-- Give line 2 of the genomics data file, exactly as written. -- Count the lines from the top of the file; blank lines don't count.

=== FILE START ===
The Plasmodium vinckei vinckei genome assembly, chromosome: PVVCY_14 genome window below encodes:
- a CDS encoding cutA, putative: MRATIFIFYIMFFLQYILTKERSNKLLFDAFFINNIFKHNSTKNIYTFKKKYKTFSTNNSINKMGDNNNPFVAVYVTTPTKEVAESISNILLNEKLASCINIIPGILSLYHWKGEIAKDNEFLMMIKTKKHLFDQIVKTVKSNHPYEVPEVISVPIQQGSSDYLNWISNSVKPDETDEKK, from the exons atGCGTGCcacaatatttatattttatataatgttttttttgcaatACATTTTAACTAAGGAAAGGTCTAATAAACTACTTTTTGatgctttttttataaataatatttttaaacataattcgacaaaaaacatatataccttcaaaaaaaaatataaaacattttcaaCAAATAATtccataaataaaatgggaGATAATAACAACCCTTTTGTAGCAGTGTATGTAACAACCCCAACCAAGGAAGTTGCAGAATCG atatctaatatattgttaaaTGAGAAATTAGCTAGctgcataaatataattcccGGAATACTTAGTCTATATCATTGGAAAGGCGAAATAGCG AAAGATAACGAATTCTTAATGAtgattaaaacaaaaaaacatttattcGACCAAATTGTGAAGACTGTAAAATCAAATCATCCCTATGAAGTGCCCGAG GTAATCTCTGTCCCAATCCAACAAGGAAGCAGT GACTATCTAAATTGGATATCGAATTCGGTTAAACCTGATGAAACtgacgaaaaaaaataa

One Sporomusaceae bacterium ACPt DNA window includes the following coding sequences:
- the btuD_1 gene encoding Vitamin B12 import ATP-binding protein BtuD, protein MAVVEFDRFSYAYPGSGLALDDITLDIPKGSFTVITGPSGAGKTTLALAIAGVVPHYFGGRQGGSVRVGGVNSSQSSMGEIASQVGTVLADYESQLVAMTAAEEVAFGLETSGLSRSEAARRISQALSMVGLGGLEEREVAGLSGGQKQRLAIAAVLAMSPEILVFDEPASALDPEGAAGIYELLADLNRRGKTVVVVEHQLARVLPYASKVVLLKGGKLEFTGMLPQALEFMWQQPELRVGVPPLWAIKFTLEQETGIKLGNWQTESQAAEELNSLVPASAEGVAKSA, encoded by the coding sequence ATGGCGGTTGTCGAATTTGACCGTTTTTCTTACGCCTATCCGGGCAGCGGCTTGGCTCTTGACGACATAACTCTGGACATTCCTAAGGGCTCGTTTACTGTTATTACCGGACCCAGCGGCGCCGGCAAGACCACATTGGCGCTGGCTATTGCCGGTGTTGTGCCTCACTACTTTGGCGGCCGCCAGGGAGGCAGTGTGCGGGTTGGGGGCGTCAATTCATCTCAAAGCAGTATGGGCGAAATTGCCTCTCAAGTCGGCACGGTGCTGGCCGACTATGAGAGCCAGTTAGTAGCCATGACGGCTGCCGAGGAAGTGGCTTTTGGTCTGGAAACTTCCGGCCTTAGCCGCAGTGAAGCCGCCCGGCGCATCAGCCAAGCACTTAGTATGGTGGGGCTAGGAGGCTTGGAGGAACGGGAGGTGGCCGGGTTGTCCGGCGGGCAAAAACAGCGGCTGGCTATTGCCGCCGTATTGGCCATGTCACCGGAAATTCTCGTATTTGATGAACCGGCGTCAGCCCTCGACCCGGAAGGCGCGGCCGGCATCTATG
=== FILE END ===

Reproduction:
- a CDS encoding cutA, putative: MRATIFIFYIMFFLQYILTKERSNKLLFDAFFINNIFKHNSTKNIYTFKKKYKTFSTNNSINKMGDNNNPFVAVYVTTPTKEVAESISNILLNEKLASCINIIPGILSLYHWKGEIAKDNEFLMMIKTKKHLFDQIVKTVKSNHPYEVPEVISVPIQQGSSDYLNWISNSVKPDETDEKK, from the exons atGCGTGCcacaatatttatattttatataatgttttttttgcaatACATTTTAACTAAGGAAAGGTCTAATAAACTACTTTTTGatgctttttttataaataatatttttaaacataattcgacaaaaaacatatataccttcaaaaaaaaatataaaacattttcaaCAAATAATtccataaataaaatgggaGATAATAACAACCCTTTTGTAGCAGTGTATGTAACAACCCCAACCAAGGAAGTTGCAGAATCG atatctaatatattgttaaaTGAGAAATTAGCTAGctgcataaatataattcccGGAATACTTAGTCTATATCATTGGAAAGGCGAAATAGCG AAAGATAACGAATTCTTAATGAtgattaaaacaaaaaaacatttattcGACCAAATTGTGAAGACTGTAAAATCAAATCATCCCTATGAAGTGCCCGAG GTAATCTCTGTCCCAATCCAACAAGGAAGCAGT GACTATCTAAATTGGATATCGAATTCGGTTAAACCTGATGAAACtgacgaaaaaaaataa